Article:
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Lessons to learn from Mass Effect: Andromeda quest design

As I promissed, here is a post about the quest design (or lack of it) in Mass Effect: Andromeda, translated from my other blog.

I have been playing ME: Andromeda for about 20 days now. It is a long game, and mostly a boring one, I have to say. Each location has a dozen of small secondary quests that forces the player to move from one point of the map to the other. Other span through several locations, those are the worse because we have to move through all the galaxy. Nothing new so far, it is a known trick to inflate the playing time.

The big problem with ME: Andromeda is that almost all those tasks  are variation of the same. For example, the monoliths quest: in every planet you must activate 3 monoliths, and the visit the chamber. After doing that in two planets, you start to hate the monoliths, the chambers and the stupid task of jump from one place to another to find a console to open a door in the other corner of a hughe scene. This is unavoidable, as it is part of the main quest.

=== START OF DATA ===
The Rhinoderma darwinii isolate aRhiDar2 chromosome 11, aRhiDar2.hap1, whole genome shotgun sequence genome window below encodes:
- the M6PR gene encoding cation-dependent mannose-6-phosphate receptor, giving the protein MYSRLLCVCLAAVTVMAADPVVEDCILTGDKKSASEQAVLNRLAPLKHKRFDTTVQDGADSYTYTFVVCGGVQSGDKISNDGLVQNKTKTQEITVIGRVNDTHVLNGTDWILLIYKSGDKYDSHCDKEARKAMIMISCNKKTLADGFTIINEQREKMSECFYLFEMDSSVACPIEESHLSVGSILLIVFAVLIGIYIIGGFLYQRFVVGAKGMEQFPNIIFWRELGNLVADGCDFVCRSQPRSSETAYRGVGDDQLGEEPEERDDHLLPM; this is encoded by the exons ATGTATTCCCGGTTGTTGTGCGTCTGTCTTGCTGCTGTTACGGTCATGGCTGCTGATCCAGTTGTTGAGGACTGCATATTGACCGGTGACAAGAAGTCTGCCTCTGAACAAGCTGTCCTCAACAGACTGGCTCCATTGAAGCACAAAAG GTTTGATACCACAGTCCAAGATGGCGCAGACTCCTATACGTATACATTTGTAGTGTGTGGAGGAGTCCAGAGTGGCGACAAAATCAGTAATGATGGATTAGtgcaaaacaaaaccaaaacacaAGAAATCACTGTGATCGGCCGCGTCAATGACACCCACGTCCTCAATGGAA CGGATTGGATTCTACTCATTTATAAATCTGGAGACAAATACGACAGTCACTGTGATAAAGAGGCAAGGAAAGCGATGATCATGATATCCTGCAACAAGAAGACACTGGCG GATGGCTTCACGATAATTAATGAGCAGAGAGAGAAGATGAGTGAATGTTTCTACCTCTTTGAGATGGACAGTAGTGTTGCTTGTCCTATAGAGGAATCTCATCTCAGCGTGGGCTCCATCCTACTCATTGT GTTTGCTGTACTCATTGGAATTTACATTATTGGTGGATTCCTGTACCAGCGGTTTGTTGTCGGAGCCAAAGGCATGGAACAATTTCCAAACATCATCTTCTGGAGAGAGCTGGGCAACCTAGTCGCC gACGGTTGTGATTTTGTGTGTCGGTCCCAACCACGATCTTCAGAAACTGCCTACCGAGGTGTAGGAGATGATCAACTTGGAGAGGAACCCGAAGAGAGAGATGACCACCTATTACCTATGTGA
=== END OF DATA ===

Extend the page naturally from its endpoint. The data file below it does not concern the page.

The optional quests are basically variations of the same idea: go to X places (never less than 3) and find X objects. Their narrative weight in the plot is nul, which is not bad, cause after all, they are just secondary missions, but they are a good method to fall asleep. Maybe they are optional, but we all know that no RPG fan would leave more than 10% of the side quests incomplete. Besides, they are supposed to provide progression, what would we do in an RPG without secondary quests?

The original trilogy was much more polished in this aspect. The side quests were trivial, yet they generated some interest.  They were not boring. The narrative in Mass Effect 1/2/3 was light years ahead of ME: Andromeda's, I guess we all know that.

In the end, this is a good leasson for RPG writers: avoid that most your main quest be repeating the same task 3-4 times. It is annoying and the gamers are not stupid (well, maybe some are, but even those will notice). Second: do not inflate your side quests with variations of the same task. Honestly, I expected much more from Bioware.

In the next post, I will be talking about dialogs.

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